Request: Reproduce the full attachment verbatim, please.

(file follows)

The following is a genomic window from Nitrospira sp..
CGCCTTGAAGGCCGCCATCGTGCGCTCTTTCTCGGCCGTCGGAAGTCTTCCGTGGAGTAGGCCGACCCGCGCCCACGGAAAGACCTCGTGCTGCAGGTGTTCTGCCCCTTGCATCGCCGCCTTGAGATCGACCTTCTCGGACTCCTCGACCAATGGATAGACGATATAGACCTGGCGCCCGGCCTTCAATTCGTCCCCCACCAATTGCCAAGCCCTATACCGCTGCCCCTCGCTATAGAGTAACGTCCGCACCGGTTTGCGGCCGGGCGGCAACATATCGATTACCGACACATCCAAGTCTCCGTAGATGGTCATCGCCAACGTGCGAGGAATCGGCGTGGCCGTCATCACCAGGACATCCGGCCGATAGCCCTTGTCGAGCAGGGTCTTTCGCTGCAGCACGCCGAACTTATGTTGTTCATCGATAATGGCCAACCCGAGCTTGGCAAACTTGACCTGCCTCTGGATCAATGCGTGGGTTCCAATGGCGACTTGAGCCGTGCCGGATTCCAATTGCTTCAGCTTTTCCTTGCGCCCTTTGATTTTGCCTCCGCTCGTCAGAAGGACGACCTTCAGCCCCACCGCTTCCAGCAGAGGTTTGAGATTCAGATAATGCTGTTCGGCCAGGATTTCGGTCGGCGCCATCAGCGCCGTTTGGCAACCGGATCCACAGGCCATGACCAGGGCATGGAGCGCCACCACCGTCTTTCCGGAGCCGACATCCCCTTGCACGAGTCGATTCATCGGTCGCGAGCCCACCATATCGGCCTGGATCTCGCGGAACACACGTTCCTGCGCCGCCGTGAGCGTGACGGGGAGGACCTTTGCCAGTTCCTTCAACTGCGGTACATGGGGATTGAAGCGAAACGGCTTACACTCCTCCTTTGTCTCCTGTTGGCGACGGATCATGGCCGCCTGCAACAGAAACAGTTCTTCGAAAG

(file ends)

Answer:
The following is a genomic window from Nitrospira sp..
CGCCTTGAAGGCCGCCATCGTGCGCTCTTTCTCGGCCGTCGGAAGTCTTCCGTGGAGTAGGCCGACCCGCGCCCACGGAAAGACCTCGTGCTGCAGGTGTTCTGCCCCTTGCATCGCCGCCTTGAGATCGACCTTCTCGGACTCCTCGACCAATGGATAGACGATATAGACCTGGCGCCCGGCCTTCAATTCGTCCCCCACCAATTGCCAAGCCCTATACCGCTGCCCCTCGCTATAGAGTAACGTCCGCACCGGTTTGCGGCCGGGCGGCAACATATCGATTACCGACACATCCAAGTCTCCGTAGATGGTCATCGCCAACGTGCGAGGAATCGGCGTGGCCGTCATCACCAGGACATCCGGCCGATAGCCCTTGTCGAGCAGGGTCTTTCGCTGCAGCACGCCGAACTTATGTTGTTCATCGATAATGGCCAACCCGAGCTTGGCAAACTTGACCTGCCTCTGGATCAATGCGTGGGTTCCAATGGCGACTTGAGCCGTGCCGGATTCCAATTGCTTCAGCTTTTCCTTGCGCCCTTTGATTTTGCCTCCGCTCGTCAGAAGGACGACCTTCAGCCCCACCGCTTCCAGCAGAGGTTTGAGATTCAGATAATGCTGTTCGGCCAGGATTTCGGTCGGCGCCATCAGCGCCGTTTGGCAACCGGATCCACAGGCCATGACCAGGGCATGGAGCGCCACCACCGTCTTTCCGGAGCCGACATCCCCTTGCACGAGTCGATTCATCGGTCGCGAGCCCACCATATCGGCCTGGATCTCGCGGAACACACGTTCCTGCGCCGCCGTGAGCGTGACGGGGAGGACCTTTGCCAGTTCCTTCAACTGCGGTACATGGGGATTGAAGCGAAACGGCTTACACTCCTCCTTTGTCTCCTGTTGGCGACGGATCATGGCCGCCTGCAACAGAAACAGTTCTTCGAAAG